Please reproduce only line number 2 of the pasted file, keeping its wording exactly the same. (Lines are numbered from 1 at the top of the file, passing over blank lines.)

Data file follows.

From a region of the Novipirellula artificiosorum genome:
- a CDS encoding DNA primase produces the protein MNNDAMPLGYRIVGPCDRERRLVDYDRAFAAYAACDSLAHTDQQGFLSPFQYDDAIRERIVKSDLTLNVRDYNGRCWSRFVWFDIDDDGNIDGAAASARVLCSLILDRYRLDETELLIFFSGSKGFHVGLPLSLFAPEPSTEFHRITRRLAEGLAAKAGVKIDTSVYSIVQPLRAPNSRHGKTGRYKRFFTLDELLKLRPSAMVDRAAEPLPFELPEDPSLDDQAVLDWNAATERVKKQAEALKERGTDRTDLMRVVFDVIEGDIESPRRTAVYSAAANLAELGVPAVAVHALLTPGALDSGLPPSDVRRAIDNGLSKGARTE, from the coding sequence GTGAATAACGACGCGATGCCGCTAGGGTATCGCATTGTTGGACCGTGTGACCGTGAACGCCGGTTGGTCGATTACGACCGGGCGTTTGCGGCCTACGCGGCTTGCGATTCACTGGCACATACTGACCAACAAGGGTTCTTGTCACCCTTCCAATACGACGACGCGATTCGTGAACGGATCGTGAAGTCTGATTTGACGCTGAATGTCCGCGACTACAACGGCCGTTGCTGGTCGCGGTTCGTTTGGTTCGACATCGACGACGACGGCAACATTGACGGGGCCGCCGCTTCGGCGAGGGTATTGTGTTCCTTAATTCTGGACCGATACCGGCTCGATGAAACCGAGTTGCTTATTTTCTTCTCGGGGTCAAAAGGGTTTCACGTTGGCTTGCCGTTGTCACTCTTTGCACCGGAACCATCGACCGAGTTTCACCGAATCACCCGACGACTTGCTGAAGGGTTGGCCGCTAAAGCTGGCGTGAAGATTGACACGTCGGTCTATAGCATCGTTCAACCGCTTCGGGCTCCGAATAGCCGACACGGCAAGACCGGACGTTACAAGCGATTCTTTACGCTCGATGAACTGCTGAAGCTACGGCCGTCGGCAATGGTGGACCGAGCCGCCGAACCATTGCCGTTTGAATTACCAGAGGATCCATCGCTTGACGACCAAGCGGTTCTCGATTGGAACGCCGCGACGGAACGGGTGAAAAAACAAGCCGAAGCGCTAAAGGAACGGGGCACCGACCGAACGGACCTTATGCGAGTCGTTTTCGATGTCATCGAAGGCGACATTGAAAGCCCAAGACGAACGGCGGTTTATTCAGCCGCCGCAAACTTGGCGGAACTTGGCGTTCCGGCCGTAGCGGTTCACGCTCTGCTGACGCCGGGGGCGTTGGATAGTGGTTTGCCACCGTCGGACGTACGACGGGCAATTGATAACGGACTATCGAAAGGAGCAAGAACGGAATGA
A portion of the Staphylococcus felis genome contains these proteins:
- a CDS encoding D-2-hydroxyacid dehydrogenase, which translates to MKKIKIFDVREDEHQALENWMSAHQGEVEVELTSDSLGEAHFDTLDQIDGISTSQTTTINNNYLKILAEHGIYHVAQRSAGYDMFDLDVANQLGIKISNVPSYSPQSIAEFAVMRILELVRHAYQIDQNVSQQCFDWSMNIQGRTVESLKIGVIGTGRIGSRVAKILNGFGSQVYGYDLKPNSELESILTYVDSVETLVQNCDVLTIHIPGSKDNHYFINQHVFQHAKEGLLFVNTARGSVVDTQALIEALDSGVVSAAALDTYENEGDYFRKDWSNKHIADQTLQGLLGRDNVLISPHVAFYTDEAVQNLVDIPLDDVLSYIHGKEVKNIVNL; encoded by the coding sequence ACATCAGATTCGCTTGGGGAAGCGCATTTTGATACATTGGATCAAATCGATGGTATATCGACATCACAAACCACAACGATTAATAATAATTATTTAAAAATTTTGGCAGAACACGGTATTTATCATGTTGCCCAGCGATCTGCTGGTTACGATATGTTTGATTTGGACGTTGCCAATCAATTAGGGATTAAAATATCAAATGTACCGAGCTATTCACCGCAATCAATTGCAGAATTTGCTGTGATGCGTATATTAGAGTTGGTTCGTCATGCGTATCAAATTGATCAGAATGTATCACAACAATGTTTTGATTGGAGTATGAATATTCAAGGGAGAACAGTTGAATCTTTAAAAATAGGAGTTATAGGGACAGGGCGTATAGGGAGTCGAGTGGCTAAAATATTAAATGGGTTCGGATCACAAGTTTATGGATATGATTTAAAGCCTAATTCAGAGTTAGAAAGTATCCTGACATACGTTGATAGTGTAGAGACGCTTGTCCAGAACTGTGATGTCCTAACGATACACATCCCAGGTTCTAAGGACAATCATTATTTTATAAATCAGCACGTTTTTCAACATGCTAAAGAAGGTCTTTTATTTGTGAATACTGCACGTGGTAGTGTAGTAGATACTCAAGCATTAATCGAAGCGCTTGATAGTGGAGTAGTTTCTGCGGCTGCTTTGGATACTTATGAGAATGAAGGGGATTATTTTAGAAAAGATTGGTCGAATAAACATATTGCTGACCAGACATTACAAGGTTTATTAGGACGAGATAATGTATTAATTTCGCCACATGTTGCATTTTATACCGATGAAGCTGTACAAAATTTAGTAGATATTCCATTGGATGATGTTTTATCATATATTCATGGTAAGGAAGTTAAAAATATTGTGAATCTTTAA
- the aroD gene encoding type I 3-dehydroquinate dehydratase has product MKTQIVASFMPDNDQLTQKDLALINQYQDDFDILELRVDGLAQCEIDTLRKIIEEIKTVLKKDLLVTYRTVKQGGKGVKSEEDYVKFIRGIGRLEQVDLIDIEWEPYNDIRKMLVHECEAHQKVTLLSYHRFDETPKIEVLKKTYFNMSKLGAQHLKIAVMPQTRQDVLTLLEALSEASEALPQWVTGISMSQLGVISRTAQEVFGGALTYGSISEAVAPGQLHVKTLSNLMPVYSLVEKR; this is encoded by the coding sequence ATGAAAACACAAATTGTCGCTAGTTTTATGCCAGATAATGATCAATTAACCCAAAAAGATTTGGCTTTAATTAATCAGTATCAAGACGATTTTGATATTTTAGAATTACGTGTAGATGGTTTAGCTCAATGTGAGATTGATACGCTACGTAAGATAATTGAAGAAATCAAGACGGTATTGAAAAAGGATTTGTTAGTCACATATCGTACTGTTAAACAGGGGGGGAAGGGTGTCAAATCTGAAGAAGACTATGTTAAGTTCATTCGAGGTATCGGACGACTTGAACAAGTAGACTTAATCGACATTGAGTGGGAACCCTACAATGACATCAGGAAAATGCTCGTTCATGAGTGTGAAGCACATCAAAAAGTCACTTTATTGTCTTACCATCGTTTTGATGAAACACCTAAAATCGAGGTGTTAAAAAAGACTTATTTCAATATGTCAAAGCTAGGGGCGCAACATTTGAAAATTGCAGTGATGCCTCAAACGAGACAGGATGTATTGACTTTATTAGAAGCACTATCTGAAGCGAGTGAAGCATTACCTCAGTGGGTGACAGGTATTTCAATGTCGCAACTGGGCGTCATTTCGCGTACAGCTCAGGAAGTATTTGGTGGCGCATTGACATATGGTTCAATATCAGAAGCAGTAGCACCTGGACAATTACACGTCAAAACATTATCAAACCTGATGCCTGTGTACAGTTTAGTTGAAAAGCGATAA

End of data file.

- a CDS encoding DNA primase produces the protein MNNDAMPLGYRIVGPCDRERRLVDYDRAFAAYAACDSLAHTDQQGFLSPFQYDDAIRERIVKSDLTLNVRDYNGRCWSRFVWFDIDDDGNIDGAAASARVLCSLILDRYRLDETELLIFFSGSKGFHVGLPLSLFAPEPSTEFHRITRRLAEGLAAKAGVKIDTSVYSIVQPLRAPNSRHGKTGRYKRFFTLDELLKLRPSAMVDRAAEPLPFELPEDPSLDDQAVLDWNAATERVKKQAEALKERGTDRTDLMRVVFDVIEGDIESPRRTAVYSAAANLAELGVPAVAVHALLTPGALDSGLPPSDVRRAIDNGLSKGARTE, from the coding sequence GTGAATAACGACGCGATGCCGCTAGGGTATCGCATTGTTGGACCGTGTGACCGTGAACGCCGGTTGGTCGATTACGACCGGGCGTTTGCGGCCTACGCGGCTTGCGATTCACTGGCACATACTGACCAACAAGGGTTCTTGTCACCCTTCCAATACGACGACGCGATTCGTGAACGGATCGTGAAGTCTGATTTGACGCTGAATGTCCGCGACTACAACGGCCGTTGCTGGTCGCGGTTCGTTTGGTTCGACATCGACGACGACGGCAACATTGACGGGGCCGCCGCTTCGGCGAGGGTATTGTGTTCCTTAATTCTGGACCGATACCGGCTCGATGAAACCGAGTTGCTTATTTTCTTCTCGGGGTCAAAAGGGTTTCACGTTGGCTTGCCGTTGTCACTCTTTGCACCGGAACCATCGACCGAGTTTCACCGAATCACCCGACGACTTGCTGAAGGGTTGGCCGCTAAAGCTGGCGTGAAGATTGACACGTCGGTCTATAGCATCGTTCAACCGCTTCGGGCTCCGAATAGCCGACACGGCAAGACCGGACGTTACAAGCGATTCTTTACGCTCGATGAACTGCTGAAGCTACGGCCGTCGGCAATGGTGGACCGAGCCGCCGAACCATTGCCGTTTGAATTACCAGAGGATCCATCGCTTGACGACCAAGCGGTTCTCGATTGGAACGCCGCGACGGAACGGGTGAAAAAACAAGCCGAAGCGCTAAAGGAACGGGGCACCGACCGAACGGACCTTATGCGAGTCGTTTTCGATGTCATCGAAGGCGACATTGAAAGCCCAAGACGAACGGCGGTTTATTCAGCCGCCGCAAACTTGGCGGAACTTGGCGTTCCGGCCGTAGCGGTTCACGCTCTGCTGACGCCGGGGGCGTTGGATAGTGGTTTGCCACCGTCGGACGTACGACGGGCAATTGATAACGGACTATCGAAAGGAGCAAGAACGGAATGA